107,000 Ferguson Medical Group Patients Impacted by Ransomware Attack

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Saint Francis Healthcare System has announced that the computer network of Ferguson Medical Group has been attacked with ransomware.

The attack occurred on September 21, 2019, before Saint Francis Medical Center acquired the Sikeston, MO-based medical group. Saint Francis Healthcare learned about the ransomware attack on September 21.

According to a notice on the Saint Francis Healthcare website, the attackers succeeded in encrypting medical records of all patients who had received medical services at Ferguson Medical Group prior to January 1, 2019. The incident was reported to the Federal Bureau of Investigation and steps were immediately taken to isolate the affected systems.

The attackers demanded payment of a ransom for the keys to decrypt files on the network. Since there was no guarantee that the attackers were able to supply working decryption keys and due to other uncertainties, the decision was taken not to pay and to instead recover files from backups.

While many files were recovered, some information could not be restored and has been permanently lost. It was not possible to recover any documentation that had been scanned and saved on its systems, and medical records for patients who received services at Ferguson Medical Group between September 20, 2018 and December 31, 2018 were also permanently lost.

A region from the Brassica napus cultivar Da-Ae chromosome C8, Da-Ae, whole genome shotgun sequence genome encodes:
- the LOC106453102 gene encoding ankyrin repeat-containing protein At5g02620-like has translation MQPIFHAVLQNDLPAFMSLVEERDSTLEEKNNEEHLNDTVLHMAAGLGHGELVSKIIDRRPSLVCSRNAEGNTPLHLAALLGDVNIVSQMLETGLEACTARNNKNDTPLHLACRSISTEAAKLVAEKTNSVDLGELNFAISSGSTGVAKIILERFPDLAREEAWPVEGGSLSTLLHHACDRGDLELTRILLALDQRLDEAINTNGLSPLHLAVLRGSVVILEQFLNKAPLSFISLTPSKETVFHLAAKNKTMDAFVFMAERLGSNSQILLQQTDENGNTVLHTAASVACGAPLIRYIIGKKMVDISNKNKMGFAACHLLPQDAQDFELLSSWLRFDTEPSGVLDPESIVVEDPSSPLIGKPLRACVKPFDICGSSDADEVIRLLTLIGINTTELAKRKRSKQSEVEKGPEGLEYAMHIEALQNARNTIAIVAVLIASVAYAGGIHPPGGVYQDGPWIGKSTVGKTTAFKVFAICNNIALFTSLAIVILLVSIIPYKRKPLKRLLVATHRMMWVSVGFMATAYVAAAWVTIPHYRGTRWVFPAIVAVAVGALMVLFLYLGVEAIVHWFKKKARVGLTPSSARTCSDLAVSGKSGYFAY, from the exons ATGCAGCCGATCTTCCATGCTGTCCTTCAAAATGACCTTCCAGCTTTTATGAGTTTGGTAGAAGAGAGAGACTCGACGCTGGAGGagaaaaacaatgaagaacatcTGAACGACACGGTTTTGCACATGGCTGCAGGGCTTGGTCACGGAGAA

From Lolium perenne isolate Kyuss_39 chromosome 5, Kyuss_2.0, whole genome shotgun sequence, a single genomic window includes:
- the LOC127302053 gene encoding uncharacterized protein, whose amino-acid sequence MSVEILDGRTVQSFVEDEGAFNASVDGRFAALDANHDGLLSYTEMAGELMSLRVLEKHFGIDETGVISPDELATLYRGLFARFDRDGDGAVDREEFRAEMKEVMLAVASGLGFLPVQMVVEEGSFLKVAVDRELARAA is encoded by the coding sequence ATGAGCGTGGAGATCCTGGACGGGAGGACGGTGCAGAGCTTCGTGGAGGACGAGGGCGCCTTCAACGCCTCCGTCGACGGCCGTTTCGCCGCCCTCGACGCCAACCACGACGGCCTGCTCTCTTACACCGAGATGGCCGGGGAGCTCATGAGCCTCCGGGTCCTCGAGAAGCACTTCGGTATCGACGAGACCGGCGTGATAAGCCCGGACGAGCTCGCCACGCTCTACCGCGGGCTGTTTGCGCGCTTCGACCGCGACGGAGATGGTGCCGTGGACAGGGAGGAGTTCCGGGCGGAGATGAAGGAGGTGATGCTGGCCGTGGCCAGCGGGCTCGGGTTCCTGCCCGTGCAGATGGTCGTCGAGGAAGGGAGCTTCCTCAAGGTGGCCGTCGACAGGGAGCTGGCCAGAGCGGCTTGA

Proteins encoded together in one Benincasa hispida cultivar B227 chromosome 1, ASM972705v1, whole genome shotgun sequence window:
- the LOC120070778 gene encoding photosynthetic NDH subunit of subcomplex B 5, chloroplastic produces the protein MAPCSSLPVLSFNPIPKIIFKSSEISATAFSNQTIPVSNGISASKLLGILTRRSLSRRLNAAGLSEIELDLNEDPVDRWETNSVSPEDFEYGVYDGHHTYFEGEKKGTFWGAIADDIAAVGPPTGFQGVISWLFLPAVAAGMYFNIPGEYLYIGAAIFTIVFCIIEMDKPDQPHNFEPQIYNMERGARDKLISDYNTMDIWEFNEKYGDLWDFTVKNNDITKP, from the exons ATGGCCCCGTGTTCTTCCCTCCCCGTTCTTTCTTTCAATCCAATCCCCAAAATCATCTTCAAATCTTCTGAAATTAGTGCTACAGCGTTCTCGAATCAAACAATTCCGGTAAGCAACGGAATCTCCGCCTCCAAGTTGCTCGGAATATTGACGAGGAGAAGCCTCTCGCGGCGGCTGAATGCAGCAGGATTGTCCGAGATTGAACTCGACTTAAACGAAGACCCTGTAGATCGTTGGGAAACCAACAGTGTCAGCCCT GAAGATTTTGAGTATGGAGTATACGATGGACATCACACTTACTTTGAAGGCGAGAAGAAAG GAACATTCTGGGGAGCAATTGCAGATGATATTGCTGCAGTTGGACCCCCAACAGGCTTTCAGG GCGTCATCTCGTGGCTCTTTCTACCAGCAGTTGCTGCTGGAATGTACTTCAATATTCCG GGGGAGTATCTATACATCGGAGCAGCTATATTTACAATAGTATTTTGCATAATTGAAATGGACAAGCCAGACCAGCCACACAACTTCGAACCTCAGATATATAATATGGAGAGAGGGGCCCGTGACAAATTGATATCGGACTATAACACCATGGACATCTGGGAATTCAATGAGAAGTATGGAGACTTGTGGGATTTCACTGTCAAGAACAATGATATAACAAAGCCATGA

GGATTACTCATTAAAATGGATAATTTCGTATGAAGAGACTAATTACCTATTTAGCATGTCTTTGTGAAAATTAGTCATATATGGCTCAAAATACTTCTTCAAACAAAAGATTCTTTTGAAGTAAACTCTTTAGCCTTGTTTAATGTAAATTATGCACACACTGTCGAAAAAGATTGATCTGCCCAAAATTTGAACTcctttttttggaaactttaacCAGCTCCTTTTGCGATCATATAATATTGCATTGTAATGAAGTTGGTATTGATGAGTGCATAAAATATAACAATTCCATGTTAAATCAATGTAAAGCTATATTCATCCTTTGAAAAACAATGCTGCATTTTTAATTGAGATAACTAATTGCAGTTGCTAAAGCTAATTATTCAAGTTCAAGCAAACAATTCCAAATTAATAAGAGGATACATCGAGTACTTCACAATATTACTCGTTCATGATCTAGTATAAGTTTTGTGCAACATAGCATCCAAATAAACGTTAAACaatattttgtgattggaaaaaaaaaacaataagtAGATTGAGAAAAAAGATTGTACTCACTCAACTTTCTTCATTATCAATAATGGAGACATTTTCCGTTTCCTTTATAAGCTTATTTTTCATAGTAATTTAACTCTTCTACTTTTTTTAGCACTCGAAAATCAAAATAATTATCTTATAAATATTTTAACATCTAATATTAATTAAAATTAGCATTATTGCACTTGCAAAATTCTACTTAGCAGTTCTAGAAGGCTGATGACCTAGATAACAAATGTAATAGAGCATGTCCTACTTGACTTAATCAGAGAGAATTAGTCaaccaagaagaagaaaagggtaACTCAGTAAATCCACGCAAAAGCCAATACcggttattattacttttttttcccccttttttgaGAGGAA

An analysis of the attack uncovered no evidence to suggest the attackers obtained files containing the protected health information of patients prior to encryption and there have been no reports received to suggest any patent information has been misused. However, since it is not possible to rule out unauthorized data access and theft, affected patients have been offered complimentary credit monitoring and identity theft protection services.

The incident has been listed on the Department of Health and Human Services’ Office for Civil Rights breach portal. The breach summary indicates 107,054 Ferguson Medical Group patients have been affected. It is not clear how many of those patients have had some or all of their health information lost as a result of the attack.

Author: Steve Alder has many years of experience as a journalist, and comes from a background in market research. He is a specialist on legal and regulatory affairs, and has several years of experience writing about HIPAA. Steve holds a B.Sc. from the University of Liverpool.

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